08 JAN 2018: As we hiked through the Sinai Mountains many years ago, we came upon a beautiful, old grove of gnarled olive trees.  Noga, one of the members in the group, remarked how dramatic the trees looked and asked that we stop to take photos.  When one of the other group members commented that “it’s just a bunch of trees”, Noga retorted by looking up at the spectacular vistas surrounding us, saying “David, that’s like saying ‘if you’ve seen one mountain, you’ve seen them all.” David was quiet after that. 

Travellers, trekkers, photographers and I’m sure outdoor adventure enthusiasts would embrace Noga’s philosophy on mountains.  You don’t have to climb a mountain to be lured into a state of fascination and awe of the snow capping, the jagged peaks, the ridge of trees, the unfathomable heights and the wonderment about what it would be like to stand on top and look down. Many mountains take this sense of reverence to an even higher level when they inspire local legends in their capacity as the abode of gods, goddesses and demons.

In Japan’s Tohoku region, the Namahage Museum in Oga pays tribute to the horrific demons that march down from the mountains on New Year’s Eve to ensure that children in the local villages are planning to change their ways for the better in the year ahead.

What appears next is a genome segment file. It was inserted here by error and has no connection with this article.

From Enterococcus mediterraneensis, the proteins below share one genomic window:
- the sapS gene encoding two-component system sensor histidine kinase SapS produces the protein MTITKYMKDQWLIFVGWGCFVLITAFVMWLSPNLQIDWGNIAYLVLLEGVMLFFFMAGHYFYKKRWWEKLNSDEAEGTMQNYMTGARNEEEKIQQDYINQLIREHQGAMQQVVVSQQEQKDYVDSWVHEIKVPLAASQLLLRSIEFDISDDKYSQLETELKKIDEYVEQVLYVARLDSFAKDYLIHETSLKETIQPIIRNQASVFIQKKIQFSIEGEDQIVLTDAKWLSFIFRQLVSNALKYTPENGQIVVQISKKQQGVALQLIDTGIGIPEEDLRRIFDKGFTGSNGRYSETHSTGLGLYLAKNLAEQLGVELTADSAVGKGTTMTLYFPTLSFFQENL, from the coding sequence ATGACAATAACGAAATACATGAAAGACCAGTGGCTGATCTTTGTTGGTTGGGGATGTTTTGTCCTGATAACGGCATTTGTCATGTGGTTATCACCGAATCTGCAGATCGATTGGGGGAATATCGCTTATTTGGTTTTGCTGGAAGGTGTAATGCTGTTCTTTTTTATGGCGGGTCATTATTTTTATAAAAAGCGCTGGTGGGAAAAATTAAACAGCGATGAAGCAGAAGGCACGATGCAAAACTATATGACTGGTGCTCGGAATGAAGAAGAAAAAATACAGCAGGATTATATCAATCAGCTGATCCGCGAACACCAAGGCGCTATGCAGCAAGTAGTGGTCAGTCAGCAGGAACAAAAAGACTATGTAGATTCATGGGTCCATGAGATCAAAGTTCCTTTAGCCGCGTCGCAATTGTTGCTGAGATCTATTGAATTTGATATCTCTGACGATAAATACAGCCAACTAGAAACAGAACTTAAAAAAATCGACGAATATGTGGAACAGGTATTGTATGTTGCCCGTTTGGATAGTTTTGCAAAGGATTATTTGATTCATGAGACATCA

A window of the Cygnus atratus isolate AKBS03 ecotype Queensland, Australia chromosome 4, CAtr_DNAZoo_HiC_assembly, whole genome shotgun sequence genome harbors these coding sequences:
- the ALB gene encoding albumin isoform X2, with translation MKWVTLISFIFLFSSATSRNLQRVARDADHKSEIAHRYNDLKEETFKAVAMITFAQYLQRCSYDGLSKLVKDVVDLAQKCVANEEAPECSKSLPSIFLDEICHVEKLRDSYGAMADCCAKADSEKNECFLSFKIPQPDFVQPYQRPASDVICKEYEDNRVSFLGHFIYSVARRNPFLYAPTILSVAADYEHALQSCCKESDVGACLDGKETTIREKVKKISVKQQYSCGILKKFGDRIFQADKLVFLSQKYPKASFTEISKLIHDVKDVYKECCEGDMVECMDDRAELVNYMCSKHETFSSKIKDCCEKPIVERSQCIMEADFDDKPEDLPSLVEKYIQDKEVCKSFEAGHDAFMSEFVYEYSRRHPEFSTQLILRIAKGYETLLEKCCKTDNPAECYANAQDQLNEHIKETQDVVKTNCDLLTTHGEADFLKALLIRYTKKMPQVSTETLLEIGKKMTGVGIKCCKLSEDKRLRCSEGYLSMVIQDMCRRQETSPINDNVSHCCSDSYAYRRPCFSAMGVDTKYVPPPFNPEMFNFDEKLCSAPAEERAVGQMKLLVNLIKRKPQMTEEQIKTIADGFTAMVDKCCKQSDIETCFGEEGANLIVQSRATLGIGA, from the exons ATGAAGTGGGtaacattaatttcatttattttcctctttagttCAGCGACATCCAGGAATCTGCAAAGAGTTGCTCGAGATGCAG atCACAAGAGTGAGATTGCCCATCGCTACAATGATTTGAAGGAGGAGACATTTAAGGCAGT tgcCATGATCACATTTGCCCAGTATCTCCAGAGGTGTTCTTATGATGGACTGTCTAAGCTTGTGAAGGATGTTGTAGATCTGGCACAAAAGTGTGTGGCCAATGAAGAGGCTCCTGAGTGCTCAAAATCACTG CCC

But the most famous mountain in the country, Mt. Fuji, takes on a more auspicious provenance as the home of the Shinto gods Kokiji and Niniji, the latter being the grandson of Amaterasu, the Sun Goddess (note the ‘circle of the sun’ on the Japanese flag), and the great-grandfather of Jimmu, the first Emperor, who in turn, is directly related through 125 generations to the present Emperor, Akihito. One of the compelling reasons for Tokyo becoming the new capital of Japan in 1868 was its proximity (only 132 km) to the revered Mt. Fuji.

While Mt. Fuji’s perfect shape is admired 12 months of the year, upwards of 300,000 people ascend to various levels during the climbing season from early July to early September.

However, on the western edge of the Greater Tokyo Area, Mt. Takao attracts 2.6 million visitors each year.  I’m sure that most of them were there on November 4, 2017 when I decided to visit during the long weekend.  Some walk to the 599 meter high summit while others take either the cable car or chairlift to see the panorama of distant mountains (including Mt. Fuji), visit the food and souvenir stalls and enjoy a picnic lunch.  Many stop at the Yakuoin Temple to see the huge Tengu masks and statues, representing the mountain-dwelling messengers of the gods who will certainly bring grief to evil-doers, but rewards to those on the path to goodness.

With Japan Rail’s new Hokuriku Arch Pass, travellers can explore a fascinating semi-circle of towns, attractions and even mountains that ‘arch’ north of Tokyo and west toward Kanazawa.  

North of Tokyo in Gunma Prefecture, the city of Takasaki has two main attractions. The Goddess of Mercy stands 41.8 meters high, and overlooks the city from Kannonyama Park.  Visitors can climb inside the statue to the small, indoor observation level, passing by effigies of high priests, many in colourful ceremonial garb, thereby enhancing the devotional experience.